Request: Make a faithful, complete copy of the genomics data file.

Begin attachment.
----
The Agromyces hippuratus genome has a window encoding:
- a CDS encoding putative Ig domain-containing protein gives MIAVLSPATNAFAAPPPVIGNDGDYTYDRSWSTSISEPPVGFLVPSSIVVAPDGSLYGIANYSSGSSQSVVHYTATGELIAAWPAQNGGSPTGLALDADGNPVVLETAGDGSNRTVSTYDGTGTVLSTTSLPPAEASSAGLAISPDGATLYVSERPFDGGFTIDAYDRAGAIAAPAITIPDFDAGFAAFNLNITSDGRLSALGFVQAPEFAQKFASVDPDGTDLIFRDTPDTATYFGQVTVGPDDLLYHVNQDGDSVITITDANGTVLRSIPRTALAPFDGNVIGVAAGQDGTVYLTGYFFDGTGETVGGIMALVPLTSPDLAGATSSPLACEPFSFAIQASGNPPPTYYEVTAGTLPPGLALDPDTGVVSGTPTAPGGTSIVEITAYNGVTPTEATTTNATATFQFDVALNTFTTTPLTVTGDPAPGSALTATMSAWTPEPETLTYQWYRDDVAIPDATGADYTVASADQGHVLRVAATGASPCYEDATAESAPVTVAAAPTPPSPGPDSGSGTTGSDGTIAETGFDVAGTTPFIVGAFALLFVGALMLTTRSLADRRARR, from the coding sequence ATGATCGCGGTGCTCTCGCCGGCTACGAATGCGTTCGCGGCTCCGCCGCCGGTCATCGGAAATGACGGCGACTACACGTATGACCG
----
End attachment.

The Agromyces hippuratus genome has a window encoding:
- a CDS encoding putative Ig domain-containing protein gives MIAVLSPATNAFAAPPPVIGNDGDYTYDRSWSTSISEPPVGFLVPSSIVVAPDGSLYGIANYSSGSSQSVVHYTATGELIAAWPAQNGGSPTGLALDADGNPVVLETAGDGSNRTVSTYDGTGTVLSTTSLPPAEASSAGLAISPDGATLYVSERPFDGGFTIDAYDRAGAIAAPAITIPDFDAGFAAFNLNITSDGRLSALGFVQAPEFAQKFASVDPDGTDLIFRDTPDTATYFGQVTVGPDDLLYHVNQDGDSVITITDANGTVLRSIPRTALAPFDGNVIGVAAGQDGTVYLTGYFFDGTGETVGGIMALVPLTSPDLAGATSSPLACEPFSFAIQASGNPPPTYYEVTAGTLPPGLALDPDTGVVSGTPTAPGGTSIVEITAYNGVTPTEATTTNATATFQFDVALNTFTTTPLTVTGDPAPGSALTATMSAWTPEPETLTYQWYRDDVAIPDATGADYTVASADQGHVLRVAATGASPCYEDATAESAPVTVAAAPTPPSPGPDSGSGTTGSDGTIAETGFDVAGTTPFIVGAFALLFVGALMLTTRSLADRRARR, from the coding sequence ATGATCGCGGTGCTCTCGCCGGCTACGAATGCGTTCGCGGCTCCGCCGCCGGTCATCGGAAATGACGGCGACTACACGTATGACCG